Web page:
Broadway Is Brimming With Black Playwrights. But for How Long?


In addition to “Chicken & Biscuits,” this season’s plays by Black writers include a long-slighted classic (“Trouble in Mind”), an autobiographical reminiscence (“Lackawanna Blues”), two naturalistic dramas (“Clyde’s” and “Skeleton Crew”) and two more formally adventuresome works (“Pass Over” and “Thoughts of a Colored Man”).

“They are seven different plays that examine fundamentally different aspects of the Black experience,” said Lynn Nottage, whose “Clyde’s,” about a truck stop sandwich shop owner managing a staff of formerly incarcerated people, begins previews Nov. 3 at the Hayes Theater.

Nottage is the most celebrated of this season’s playwrights: she is a two-time Pulitzer winner, for “Ruined,” which infamously never made it to Broadway despite a repeatedly extended Off Broadway run in 2009, and “Sweat,” which played on Broadway in 2017.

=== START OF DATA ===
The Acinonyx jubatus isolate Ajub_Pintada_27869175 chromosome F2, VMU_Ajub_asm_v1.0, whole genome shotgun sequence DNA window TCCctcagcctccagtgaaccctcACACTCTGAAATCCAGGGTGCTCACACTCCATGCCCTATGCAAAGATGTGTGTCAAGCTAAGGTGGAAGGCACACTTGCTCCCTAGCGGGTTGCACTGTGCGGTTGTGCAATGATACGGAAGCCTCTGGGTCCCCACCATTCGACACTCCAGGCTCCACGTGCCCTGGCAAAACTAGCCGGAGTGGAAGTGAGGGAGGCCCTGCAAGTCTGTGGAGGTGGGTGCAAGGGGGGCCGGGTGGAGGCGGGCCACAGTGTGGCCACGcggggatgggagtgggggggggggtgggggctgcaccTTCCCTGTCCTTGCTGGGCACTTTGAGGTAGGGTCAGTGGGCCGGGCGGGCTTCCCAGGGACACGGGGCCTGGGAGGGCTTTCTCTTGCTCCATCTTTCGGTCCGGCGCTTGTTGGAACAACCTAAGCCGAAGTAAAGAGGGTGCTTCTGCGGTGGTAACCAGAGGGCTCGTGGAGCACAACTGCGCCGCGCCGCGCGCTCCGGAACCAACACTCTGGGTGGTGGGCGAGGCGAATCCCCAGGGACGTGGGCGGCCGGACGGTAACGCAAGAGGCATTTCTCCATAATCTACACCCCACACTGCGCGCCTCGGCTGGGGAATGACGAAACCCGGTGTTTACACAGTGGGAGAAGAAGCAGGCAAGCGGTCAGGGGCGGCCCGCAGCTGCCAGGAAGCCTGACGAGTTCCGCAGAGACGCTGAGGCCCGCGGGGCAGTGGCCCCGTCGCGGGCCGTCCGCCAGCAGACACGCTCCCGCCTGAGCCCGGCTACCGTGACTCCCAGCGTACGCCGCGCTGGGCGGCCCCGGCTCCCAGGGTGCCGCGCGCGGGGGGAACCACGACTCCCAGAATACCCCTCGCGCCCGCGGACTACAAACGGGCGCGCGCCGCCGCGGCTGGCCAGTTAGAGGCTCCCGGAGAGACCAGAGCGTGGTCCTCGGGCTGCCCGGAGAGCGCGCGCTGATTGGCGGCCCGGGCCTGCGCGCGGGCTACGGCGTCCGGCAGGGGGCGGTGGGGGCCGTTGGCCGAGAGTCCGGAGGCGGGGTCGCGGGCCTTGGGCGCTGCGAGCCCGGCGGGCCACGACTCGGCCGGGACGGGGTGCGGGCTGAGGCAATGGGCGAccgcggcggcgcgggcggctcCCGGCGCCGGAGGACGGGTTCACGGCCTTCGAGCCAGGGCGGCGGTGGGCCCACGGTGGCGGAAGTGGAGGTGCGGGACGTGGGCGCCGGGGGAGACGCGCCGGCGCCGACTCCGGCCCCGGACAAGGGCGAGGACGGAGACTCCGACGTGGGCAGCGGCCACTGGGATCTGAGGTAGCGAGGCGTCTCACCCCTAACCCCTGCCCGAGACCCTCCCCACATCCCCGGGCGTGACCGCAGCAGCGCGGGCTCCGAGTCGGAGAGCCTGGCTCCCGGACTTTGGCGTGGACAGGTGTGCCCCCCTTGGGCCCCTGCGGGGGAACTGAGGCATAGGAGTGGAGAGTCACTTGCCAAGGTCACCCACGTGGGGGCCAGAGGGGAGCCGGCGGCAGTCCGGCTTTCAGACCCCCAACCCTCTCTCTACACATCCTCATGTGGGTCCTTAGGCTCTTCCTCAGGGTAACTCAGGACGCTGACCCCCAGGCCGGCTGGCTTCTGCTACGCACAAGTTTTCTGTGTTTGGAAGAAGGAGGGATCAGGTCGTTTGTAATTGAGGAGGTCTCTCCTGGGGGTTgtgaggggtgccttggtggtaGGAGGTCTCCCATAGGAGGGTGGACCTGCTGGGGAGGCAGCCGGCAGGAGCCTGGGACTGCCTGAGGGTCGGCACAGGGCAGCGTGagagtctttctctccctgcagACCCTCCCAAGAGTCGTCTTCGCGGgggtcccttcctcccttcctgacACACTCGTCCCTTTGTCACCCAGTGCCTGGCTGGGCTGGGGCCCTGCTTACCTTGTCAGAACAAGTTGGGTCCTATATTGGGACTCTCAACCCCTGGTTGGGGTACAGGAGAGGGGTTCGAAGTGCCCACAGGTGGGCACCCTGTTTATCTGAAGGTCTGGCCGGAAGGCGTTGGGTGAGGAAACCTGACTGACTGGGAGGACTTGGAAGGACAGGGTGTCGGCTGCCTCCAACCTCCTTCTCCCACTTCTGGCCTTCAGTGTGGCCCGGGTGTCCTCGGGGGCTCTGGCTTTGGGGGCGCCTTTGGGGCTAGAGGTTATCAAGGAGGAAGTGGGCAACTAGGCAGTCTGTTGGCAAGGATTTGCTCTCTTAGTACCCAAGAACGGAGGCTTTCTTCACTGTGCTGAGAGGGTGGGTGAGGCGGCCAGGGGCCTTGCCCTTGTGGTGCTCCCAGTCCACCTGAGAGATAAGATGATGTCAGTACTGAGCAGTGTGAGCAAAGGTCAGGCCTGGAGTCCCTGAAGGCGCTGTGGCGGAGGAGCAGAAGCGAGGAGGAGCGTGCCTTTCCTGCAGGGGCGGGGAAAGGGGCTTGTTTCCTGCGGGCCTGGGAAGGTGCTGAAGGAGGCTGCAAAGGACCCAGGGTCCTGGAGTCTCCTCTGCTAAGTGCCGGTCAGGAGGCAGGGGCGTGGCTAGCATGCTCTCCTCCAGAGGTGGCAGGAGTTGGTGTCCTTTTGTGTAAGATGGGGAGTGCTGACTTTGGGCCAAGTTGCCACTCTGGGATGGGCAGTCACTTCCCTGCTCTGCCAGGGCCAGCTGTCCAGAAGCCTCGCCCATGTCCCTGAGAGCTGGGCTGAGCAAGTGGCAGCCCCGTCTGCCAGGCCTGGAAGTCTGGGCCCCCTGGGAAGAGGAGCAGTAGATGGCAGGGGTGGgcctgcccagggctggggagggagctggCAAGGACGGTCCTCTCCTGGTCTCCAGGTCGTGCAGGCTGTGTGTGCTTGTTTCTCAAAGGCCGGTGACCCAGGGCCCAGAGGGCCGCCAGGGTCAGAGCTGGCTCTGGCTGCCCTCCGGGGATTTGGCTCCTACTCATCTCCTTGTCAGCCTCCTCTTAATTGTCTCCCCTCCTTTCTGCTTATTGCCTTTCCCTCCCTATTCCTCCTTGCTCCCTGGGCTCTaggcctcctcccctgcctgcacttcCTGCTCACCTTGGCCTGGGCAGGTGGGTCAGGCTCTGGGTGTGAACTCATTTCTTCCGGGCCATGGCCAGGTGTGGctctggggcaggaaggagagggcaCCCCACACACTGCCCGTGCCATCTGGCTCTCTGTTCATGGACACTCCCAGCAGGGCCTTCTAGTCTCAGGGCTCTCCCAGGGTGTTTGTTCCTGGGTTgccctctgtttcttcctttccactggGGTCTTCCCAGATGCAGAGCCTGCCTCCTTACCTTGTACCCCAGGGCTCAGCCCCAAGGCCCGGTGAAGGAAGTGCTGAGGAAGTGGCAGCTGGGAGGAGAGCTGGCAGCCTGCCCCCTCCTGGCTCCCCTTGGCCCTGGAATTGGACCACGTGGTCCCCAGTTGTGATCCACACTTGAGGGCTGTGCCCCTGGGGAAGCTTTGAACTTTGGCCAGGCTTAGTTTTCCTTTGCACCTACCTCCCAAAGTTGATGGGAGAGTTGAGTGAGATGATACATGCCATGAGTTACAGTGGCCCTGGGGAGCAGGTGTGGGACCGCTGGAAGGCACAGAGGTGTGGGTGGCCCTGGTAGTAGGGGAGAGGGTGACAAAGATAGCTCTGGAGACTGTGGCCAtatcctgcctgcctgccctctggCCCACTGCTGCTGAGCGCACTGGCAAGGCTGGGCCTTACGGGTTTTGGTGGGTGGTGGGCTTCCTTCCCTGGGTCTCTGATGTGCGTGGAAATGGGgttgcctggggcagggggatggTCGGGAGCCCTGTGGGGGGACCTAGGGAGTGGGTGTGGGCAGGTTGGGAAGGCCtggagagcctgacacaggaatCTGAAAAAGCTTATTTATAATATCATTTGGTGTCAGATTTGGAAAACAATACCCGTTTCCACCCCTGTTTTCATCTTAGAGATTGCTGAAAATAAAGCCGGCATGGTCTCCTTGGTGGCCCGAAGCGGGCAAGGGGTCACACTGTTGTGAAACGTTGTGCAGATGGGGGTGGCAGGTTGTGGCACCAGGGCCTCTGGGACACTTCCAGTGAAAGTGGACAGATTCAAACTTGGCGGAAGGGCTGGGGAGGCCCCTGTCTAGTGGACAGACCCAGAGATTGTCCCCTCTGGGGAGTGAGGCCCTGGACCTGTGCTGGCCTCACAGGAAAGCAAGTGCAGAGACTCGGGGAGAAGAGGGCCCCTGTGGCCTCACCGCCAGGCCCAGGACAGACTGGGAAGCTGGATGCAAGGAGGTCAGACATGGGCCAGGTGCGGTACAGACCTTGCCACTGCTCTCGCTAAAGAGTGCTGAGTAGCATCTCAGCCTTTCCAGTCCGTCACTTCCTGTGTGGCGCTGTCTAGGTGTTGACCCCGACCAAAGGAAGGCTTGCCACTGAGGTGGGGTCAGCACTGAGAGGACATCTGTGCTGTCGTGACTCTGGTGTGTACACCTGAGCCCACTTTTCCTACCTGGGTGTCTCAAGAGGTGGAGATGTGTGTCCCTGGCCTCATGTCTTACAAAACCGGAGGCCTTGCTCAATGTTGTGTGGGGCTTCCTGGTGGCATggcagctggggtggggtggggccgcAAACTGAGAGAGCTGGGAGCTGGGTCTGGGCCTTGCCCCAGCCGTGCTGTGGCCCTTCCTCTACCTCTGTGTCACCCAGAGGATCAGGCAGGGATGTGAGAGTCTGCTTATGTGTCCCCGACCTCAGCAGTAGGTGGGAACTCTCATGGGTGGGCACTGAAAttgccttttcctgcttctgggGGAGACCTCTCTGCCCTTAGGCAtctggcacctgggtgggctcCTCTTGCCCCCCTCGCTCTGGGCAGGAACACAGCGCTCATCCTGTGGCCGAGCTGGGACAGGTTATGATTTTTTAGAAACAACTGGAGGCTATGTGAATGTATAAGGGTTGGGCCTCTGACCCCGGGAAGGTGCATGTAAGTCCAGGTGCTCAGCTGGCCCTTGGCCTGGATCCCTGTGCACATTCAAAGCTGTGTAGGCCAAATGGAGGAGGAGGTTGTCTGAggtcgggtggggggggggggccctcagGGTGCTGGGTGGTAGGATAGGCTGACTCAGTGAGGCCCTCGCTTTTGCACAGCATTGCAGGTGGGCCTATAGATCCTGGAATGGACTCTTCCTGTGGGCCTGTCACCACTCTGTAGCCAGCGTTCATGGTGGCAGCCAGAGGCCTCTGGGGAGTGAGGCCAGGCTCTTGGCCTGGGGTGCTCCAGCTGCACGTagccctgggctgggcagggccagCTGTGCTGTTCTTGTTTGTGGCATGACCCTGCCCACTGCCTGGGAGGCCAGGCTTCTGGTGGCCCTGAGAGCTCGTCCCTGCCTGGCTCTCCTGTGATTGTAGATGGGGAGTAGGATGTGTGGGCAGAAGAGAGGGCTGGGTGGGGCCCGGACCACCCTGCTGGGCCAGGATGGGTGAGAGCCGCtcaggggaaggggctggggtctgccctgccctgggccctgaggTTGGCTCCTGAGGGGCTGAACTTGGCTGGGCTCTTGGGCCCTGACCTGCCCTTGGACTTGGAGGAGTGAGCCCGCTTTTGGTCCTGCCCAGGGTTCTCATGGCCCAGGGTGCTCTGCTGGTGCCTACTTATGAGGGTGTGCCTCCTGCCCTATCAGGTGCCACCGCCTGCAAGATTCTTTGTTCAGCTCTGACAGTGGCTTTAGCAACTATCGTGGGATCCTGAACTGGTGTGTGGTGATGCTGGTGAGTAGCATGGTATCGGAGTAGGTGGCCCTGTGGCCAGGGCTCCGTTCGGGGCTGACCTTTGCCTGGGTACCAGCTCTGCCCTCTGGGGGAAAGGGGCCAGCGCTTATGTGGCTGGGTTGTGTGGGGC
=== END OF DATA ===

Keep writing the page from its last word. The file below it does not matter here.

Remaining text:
For most shows, the Broadway audience is — or at least was, before the pandemic — predominantly white. And theater owners have long pointed to that to justify their programming choices.

“I still grapple with why Broadway matters, and why we are so deeply invested in presenting our work in these commercial realms that traditionally have rejected our stories,” Nottage said. “But it’s a really big platform. On Broadway, you’re speaking to the world.”

Like Lyons, most of the writers have never been produced on Broadway.

Keenan Scott II is the author of “Thoughts of a Colored Man,” which is about a day in the life of seven Black men in Brooklyn, and which begins previews Oct. 1 at the Golden Theater. Scott was a slam poet before turning to theater; for years he produced his own work, with money borrowed from family and friends, at locales including the Frigid Festival and Frostburg State University, his alma mater.

“When I got to college and started reading plays, I wasn’t seeing myself,” he said. “I wasn’t seeing my essence as a young Black man captured onstage.”



New York time

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